NORFOLK, Neb. -- September marks Fall Prevention Month which shines light on an overlooked problem plaguing citizens over the age of 65. Three to four out of 10 people within this age group fall once a year making it imperative to know how to prevent such falls or how to respond after a fall happens.   

Faith Regional Physical Medicine and Rehabilitation Physician Dr. Mahmut Kaner said no matter the suspected severity of a fall, patients should seek immediate attention after their first fall to seek the reason behind their fall.  

"It can be a balance issue, it can be abilities that you have such as blood pressure, heart problems, or it can be as simple as ankle pain, knee pain,” said Kaner. “You know that's why you really need to talk about these things and tell your physician that hey I've been falling." 

According to a CDC study, research found that in 2021 14 million falls were recorded with 39 thousand people dying from unintentional falls. 

Kaner said that within the northeast area, there hasn't been evidence to show an increase in falls but keeping an active lifestyle can help lower the chance of falls.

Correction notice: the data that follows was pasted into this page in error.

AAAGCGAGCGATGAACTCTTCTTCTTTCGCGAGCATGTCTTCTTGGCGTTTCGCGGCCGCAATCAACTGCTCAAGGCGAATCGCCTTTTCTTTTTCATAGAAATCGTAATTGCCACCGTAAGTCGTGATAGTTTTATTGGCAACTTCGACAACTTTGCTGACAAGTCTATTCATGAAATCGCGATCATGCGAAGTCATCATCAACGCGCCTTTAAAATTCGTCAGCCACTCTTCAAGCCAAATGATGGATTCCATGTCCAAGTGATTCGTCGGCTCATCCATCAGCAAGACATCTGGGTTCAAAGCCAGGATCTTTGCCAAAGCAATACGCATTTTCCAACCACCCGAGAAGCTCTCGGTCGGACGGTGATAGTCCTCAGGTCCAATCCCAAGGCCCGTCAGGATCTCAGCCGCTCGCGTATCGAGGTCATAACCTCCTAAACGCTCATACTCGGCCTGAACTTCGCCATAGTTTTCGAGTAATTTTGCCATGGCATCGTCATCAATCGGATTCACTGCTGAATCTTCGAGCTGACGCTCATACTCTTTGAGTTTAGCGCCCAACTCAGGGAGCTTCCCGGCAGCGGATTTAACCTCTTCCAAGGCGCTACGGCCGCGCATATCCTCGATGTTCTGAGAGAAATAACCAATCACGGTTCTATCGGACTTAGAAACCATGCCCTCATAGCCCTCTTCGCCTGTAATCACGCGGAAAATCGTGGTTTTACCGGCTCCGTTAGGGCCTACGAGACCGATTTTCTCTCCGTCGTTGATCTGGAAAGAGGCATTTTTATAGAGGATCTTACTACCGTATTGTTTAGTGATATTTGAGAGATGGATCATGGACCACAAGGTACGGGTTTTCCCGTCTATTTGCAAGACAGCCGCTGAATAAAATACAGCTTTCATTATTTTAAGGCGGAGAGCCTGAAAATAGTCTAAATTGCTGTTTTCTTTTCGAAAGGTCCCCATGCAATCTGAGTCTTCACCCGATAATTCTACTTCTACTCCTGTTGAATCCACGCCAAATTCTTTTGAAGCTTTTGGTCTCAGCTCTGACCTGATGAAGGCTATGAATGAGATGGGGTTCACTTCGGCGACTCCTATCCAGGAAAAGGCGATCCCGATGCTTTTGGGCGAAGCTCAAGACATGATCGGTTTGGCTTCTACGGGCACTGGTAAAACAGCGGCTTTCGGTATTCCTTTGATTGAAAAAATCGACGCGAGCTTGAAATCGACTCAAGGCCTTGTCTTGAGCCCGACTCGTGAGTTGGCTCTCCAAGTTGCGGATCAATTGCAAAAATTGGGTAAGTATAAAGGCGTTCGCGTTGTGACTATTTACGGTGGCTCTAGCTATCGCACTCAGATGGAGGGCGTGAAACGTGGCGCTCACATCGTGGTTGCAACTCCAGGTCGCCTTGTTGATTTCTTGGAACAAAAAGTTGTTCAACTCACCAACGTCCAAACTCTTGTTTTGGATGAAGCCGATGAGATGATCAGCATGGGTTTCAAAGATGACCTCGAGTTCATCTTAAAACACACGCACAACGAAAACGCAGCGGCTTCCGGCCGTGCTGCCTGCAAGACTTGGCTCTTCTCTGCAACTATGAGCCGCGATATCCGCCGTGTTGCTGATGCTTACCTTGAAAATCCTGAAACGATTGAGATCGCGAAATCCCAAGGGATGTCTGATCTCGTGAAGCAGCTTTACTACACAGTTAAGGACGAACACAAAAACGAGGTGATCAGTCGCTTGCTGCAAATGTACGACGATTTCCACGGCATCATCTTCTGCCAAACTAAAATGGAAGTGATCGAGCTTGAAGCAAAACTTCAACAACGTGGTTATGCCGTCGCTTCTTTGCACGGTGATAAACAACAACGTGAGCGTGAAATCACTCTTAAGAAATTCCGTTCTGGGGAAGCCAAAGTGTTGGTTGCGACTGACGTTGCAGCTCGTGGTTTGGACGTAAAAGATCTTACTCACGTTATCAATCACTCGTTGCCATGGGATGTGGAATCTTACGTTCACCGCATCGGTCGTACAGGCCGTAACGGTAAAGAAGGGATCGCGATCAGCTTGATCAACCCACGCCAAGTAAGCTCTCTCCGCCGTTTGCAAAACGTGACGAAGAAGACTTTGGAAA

"Middle of Nebraska, you know farming is a big thing, and people have always been active in their entire life, so actually it helps them to be active in their elderly, because their muscle strength, their body physiques are still very good, but it comes with problems right like arthritis, back pain, wear, and tear problems,” said Kaner.  

Kaner said that patients can follow safety tips such as using canes or walkers, making sure their houses are well lit especially at nighttime, utilizing grab bars in the shower to be proactive against falls; and taking everyday vitamins to strengthen their bodies. 

"They should definitely take vitamin D, which has been proven in the literature that will increase your strength, muscle mass, bone production, so just a pill a day with the vitamin D, usually they are 800 units a day, which will have a big impact in your life,” said Kaner.  

Despite falls being common in elderly people, those younger in age can face problems as well with heightened severity to those who've recently been sick or suffered sickness for a long period of time.  

"So when you get sick regardless of your age, you actually lose your physical ability and your muscle mass, so it comes with weakness and then an unintentional fall, and you're like wow why did I fall, because every day you stay in the bed or in the hospital, you're losing couple percent of your general muscle mass,” said Kaner. 

Kaner said that having a whole month dedicated to this issue helps to bring more awareness not only to those more susceptible to falls but to those around them as well.  

More visits with primary care physicians can lead to fewer major surgeries, hospitalizations, deaths, and falls. 

"We need to make sure and do our best as a doctor and also patients, they need to talk about it,” said Kaner. “Everybody needs to mention 'Hey have you been falling, or hey I had a fall last month.' You know you got to talk about this."